As bossman, however, the buck stops with Nelson and the reality is that, under his watch, the one-time home for premium-level boxing has become a place for budget battles and showcase bouts for stars who can’t sell their soft touches as viable opposition anywhere else. Anything worth watching on HBO Boxing these days goes straight to PPV, and, even then, fewer and fewer fans are bothering to watch.

And 2018 is looking to follow up on the pattern established in Nelson’s previous two years. The January 27 Lucas Matthysse vs. Tewa Kiram and Jorge Linares vs. Mercito Gesta double bill is solid, as is the card headlined by Srisaket Sor Rungvisai vs. Juan Francisco Estrada on February 24. Neither, however, is going to do more than attract the minimum TV rating any bit of boxing attracts on any given Saturday night HBO Boxing date. And on March 3, when a genuine possible attraction in Kovalev IS on the schedule, he’s paired off in an absolutely unappealing squash.

Boxing isn’t about TV ratings, of course, but TV ratings and, in HBO’s case, subscriptions, keep money flowing through the sport which, in turn, allows for bigger and better fights to be made without taking everything to PPV. Nelson inherited a network which had already burned bridges with adviser Al Haymon and his entire mega-stable of fighters and he followed up on that right cross by making an enemy out of longtime HBO ally Bob Arum. The list of bankable talent NOT affiliated with either Haymon or Arum is small and growing smaller all the time. Miguel Cotto has just retired and one wonders how long it’s going to take for Saul “Canelo” Alvarez to realize the he doesn’t really need Golden Boy or HBO to sell his fights. Putting their top available talent in off-putting match-ups is the boxing equivalent of suicide-by-cop and Nelson seems either too dense to understand that or too arrogant to admit that he’s been wrong.

But maybe HBO Boxing has to crash and burn for it to be reborn. Or maybe it has to disappear altogether and let some other network take over with more energy and greater dedication. Given the quality of its current product, not too many people will mourn the absence of HBO Boxing should it go away.

Nobody but nobody considers romps like Kovalev vs. Shabranskyy or Mikhalkin to be premium content and, correspondingly, fewer and fewer are watching.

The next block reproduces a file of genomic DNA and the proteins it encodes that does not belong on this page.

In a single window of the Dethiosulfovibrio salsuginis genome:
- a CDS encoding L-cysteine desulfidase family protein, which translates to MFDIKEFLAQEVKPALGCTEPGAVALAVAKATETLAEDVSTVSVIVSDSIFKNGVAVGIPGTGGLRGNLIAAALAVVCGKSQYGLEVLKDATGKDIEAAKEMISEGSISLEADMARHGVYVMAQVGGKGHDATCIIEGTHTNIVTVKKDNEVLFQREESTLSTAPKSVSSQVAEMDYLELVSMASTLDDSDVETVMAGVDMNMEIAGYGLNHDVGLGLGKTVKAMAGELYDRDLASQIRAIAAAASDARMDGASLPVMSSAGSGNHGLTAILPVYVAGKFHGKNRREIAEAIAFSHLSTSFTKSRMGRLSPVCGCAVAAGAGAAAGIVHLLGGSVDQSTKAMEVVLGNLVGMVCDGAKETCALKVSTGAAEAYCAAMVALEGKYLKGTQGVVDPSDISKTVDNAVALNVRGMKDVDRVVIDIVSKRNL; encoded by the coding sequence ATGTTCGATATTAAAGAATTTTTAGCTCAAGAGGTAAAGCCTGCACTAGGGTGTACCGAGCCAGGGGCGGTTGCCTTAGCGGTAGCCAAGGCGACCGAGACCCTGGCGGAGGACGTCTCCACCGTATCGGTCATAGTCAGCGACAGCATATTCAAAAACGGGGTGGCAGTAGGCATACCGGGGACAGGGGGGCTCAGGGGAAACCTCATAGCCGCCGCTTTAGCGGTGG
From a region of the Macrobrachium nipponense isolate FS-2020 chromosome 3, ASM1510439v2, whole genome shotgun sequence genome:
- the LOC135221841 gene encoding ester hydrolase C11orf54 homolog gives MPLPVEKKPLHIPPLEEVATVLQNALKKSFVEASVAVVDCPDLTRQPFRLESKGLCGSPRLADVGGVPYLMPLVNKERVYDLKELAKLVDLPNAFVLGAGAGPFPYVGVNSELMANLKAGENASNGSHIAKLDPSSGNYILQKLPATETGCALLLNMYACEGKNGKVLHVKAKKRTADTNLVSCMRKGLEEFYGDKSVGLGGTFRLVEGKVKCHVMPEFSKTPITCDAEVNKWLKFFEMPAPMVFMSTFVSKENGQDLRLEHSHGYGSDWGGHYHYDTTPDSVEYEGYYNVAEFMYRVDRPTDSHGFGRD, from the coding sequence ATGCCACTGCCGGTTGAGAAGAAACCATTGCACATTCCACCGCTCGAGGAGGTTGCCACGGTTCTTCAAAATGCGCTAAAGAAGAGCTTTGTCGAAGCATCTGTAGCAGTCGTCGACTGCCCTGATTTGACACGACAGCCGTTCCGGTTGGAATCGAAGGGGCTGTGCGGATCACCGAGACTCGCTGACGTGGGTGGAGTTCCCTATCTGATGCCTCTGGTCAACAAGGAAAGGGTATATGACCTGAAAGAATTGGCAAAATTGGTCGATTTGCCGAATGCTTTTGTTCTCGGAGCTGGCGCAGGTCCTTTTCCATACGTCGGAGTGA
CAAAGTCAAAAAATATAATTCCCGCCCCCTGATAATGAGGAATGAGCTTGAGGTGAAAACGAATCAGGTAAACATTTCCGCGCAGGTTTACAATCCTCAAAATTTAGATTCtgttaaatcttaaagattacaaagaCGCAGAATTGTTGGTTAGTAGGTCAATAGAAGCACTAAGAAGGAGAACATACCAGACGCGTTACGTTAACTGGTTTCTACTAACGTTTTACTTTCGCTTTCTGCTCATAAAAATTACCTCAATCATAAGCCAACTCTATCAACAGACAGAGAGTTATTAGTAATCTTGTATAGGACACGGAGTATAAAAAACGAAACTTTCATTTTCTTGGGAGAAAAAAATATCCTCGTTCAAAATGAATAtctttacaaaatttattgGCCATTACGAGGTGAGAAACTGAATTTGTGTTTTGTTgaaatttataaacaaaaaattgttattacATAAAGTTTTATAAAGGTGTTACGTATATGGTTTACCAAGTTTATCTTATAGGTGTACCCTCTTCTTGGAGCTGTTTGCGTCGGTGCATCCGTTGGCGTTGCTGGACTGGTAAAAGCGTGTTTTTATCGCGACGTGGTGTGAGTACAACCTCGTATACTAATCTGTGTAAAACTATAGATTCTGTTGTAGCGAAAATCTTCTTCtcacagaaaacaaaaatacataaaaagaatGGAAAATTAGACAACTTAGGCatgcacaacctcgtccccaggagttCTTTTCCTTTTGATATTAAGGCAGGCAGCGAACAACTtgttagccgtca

Follow us on Twitter@boxing_com to continue the discussion

Discuss this in our forums

Related Articles

Comments

This is a place to express and/or debate your boxing views. It is not a place to offend anyone. If we feel comments are offensive, the post will be deleted and continuing offenders will be blocked from the site. Please keep it clean and civil! We want to have fun. We want some salty language and good-natured exchanges. But let's keep our punches above the belt...
  1. Your Name 07:13pm, 12/20/2017

    Koolz, you are Kool. Great post. You get it. Eastern Europe is on its way to owning the kind of boxing Americans like to watch. They are the exciting ones. Funny, but they speak English better than most American fighters! lol!

  2. Koolz 03:00pm, 12/20/2017

    He’s also the current IBO light heavyweight champ

    yes…you don’t say.
    hmm you don’t say..
    You don’t Say!!!
    You Don’t Say!!!!!
    “what did he say?:
    “I don’t know he didn’t say!!!!”
    Bring on The Russians!  Another Fight with Another Russian that’s fantastic More the merry!  Bring them on I say!  I say Russia!
    Russia
    RUSSIA!!!!!!!!!!!!!!!

  3. Your Name 09:31am, 12/20/2017

    Hmmmm…I wonder what your stance was on Mayweather-Berto and lol Mayweather - McGregor.

    Only cynics pick on fighters because of poor promotional choices, sanctioning bodies or rating issues.

    Kovalev will clean out the top tier of LHW contenders. Give him a little respect.

  4. Stanley Holloway 08:11am, 12/20/2017

    Your articles are a cut above and this time you nailed it! This guy doesn’t need to fight any Russians not at this time anyway. He needs to fight Stevenson and then Ward when he comes back which will be next Summer at the latest!

Leave a comment